By Emily Le Coz/NEMS Daily Journal
TUPELO – Among the most frequent questions about the city’s annexation trial is: How much are we paying the attorneys to appear in court?
The answer is complicated, but it translates to roughly $135,500 – so far.
That’s the total per-hour rate for each attorney, legal assistant and expert witness who have appeared in Lee County Chancery Court during the trial’s 21-day run. The trial lasts roughly five and a half hours each day, so that’s about 115 hours overall.
Proceedings are expected to conclude sometime this week, so the final amount is likely to climb.
Judge Edward C. Prisock, who was specially appointed by the Mississippi Supreme Court to hear the case, is paid from the Supreme Court’s budget.
Also appearing daily at trial are the court reporters, deputy clerks and bailiffs. They are paid through their normal salaries.
The $135,500 doesn’t include all if the billable hours the legal teams work outside of court in preparation for trial. In some cases, the outside work is almost as much as the trial time.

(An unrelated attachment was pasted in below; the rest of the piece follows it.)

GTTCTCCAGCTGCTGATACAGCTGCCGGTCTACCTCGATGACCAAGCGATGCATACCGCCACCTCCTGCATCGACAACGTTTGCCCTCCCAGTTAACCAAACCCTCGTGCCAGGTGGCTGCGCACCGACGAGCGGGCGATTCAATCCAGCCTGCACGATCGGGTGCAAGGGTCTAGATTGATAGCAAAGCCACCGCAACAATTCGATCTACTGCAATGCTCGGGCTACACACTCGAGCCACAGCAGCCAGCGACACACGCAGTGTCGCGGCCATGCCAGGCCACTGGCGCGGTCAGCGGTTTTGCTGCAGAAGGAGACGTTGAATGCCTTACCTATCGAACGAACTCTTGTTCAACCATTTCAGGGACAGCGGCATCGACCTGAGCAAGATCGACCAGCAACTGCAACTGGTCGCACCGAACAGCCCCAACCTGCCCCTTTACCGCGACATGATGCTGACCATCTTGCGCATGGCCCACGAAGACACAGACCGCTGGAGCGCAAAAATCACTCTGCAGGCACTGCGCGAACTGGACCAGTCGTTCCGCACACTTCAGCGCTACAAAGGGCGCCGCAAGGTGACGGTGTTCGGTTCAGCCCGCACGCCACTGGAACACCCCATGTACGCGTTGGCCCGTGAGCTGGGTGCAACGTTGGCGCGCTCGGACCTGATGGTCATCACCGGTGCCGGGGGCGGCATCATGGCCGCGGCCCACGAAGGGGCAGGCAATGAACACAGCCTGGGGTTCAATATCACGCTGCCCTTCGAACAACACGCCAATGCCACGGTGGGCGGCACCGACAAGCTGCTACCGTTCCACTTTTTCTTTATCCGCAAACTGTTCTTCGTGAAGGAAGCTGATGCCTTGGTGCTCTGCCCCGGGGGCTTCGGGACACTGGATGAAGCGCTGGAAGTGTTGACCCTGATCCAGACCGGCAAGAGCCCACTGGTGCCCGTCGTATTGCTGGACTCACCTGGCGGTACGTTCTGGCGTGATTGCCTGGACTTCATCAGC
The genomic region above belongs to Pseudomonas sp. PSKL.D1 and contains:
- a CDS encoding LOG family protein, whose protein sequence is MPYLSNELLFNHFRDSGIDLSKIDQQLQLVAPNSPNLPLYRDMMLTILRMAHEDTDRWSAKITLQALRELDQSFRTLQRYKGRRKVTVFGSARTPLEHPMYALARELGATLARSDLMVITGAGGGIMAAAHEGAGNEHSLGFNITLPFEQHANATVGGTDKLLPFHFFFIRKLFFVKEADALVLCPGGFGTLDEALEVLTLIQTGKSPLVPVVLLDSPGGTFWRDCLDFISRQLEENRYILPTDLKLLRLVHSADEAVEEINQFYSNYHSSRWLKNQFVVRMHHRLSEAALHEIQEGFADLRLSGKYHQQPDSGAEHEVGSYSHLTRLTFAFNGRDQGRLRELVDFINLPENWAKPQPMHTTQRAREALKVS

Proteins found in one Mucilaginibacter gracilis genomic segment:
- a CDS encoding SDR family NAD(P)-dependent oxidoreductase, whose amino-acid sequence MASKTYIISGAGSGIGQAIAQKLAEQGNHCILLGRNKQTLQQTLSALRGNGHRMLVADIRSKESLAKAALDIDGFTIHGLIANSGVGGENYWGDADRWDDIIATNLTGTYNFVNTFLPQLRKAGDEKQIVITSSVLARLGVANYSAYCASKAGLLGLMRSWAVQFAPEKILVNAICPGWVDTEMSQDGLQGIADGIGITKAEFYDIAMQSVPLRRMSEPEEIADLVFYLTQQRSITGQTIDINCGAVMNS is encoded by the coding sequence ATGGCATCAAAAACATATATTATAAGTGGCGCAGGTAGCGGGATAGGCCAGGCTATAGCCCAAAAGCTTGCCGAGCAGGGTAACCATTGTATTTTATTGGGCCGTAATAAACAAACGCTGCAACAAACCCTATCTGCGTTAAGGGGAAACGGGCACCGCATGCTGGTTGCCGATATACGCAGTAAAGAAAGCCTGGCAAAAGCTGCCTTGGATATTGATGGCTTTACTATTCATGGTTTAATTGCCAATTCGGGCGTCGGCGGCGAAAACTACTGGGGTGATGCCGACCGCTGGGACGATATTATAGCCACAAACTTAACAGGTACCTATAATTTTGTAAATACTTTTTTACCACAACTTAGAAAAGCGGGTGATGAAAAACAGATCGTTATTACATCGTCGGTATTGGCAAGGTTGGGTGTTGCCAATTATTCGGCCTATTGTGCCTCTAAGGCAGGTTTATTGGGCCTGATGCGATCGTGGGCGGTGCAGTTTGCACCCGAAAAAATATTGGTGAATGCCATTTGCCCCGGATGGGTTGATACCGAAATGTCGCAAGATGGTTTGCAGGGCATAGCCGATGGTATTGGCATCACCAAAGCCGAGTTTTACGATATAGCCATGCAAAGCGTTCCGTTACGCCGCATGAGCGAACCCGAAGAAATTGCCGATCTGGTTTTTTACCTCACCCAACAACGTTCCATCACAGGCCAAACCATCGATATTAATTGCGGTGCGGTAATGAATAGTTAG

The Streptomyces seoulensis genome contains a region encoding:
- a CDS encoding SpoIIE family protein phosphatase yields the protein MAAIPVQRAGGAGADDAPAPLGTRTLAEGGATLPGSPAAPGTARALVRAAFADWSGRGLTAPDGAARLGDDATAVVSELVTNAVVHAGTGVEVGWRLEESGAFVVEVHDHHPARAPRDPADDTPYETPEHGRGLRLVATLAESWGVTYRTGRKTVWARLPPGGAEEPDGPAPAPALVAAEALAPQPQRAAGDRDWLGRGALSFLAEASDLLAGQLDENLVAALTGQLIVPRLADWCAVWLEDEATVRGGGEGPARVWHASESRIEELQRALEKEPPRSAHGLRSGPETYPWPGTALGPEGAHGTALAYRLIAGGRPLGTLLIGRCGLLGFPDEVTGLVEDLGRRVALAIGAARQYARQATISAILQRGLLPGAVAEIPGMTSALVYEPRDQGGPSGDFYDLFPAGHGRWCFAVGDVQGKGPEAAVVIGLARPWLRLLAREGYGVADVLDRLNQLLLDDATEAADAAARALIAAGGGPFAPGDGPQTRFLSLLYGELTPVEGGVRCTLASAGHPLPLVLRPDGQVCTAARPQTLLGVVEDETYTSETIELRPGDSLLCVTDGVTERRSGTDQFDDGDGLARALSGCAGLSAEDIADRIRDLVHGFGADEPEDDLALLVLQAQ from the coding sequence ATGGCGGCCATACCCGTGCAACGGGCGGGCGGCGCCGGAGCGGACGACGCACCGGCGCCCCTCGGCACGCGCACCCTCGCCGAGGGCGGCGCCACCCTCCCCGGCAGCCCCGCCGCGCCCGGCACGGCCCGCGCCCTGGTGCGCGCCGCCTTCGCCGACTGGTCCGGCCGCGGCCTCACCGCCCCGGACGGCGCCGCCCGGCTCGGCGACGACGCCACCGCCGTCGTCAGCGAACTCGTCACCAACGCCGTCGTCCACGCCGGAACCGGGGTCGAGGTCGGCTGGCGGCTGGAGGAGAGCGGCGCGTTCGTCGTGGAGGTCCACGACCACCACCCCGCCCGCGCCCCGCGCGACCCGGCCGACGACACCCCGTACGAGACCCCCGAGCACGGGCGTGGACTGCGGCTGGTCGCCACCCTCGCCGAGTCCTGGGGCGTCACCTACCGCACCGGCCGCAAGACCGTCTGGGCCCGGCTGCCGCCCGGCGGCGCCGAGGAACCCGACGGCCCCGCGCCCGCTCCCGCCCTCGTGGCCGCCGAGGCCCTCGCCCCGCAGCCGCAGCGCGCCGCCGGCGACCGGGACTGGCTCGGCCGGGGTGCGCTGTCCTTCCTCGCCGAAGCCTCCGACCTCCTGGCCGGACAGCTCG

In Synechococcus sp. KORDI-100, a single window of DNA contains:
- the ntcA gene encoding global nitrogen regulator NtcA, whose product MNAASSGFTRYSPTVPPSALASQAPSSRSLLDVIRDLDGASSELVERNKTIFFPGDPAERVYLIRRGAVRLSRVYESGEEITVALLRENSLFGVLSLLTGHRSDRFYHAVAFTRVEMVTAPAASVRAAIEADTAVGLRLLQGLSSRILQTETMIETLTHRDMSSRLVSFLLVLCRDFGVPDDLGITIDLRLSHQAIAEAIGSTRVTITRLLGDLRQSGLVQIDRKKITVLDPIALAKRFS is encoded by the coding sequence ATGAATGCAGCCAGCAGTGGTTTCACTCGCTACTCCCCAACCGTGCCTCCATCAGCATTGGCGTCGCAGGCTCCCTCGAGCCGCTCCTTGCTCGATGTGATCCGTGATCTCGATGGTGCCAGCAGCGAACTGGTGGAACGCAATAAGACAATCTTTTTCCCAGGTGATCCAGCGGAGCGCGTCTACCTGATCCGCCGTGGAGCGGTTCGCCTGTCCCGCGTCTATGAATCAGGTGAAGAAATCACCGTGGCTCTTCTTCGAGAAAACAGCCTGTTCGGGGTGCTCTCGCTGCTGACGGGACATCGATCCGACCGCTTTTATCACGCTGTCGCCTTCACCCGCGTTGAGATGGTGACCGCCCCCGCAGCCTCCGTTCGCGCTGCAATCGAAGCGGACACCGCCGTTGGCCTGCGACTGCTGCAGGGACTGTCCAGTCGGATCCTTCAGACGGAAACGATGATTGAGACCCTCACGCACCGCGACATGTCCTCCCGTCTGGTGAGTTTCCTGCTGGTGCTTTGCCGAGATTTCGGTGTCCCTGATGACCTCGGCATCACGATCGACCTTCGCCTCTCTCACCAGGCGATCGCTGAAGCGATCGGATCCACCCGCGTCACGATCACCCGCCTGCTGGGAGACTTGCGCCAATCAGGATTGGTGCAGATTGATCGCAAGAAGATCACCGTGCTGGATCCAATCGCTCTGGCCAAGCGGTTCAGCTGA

And regardless of the trial’s outcome, the case likely will be appealed to the Mississippi Supreme Court. Add more billable hours to the total when this happens.
Breaking down the numbers
Lee County’s legal team so far has cost more than the city’s. Its attorneys charge $175-$185 per hour. Its legal assistant earns $100 per hour, and its expert witness gets $150 per hour. Together, they’ve cost about $80,200 in in-court fees since trial started.
Each of Tupelo’s attorneys charges $120 per hour. Their assistant gets $65 per hour, and the expert witness gets $105 per hour. They’ve cost taxpayers about $54,000 to appear in court so far.
Saltillo’s two attorneys charge $100 per hour each and have no legal assistant or expert witness. They trade places so that only one appears at a given time. They’ve racked up about $11,500.
Only Plantersville got a deal. Its attorney, Jason Shelton, declined to charge beyond his $400-per-month retainer fee. So the town spends nothing to send Shelton and his team to the annexation trial.
Taxpayers foot the bill for each legal team, paid from their communities’ general funds. Municipal residents pay both their city’s team and the county team because they’re taxed by both entities.
Costs began to mount long before the case hit trial, though. Since the city first launched its attempt to annex 16.15 square miles of unincorporated land two years ago, it has spent roughly $458,000 in legal and consultants fees.
The county has spent about $350,000 during that same time.
The price goes up when including the city’s previous attempt starting in 2004. For that, add $428,316 in city expenses and $617,987 in county expenses.
Contact Emily Le Coz at (662) 678-1588 or email@example.com.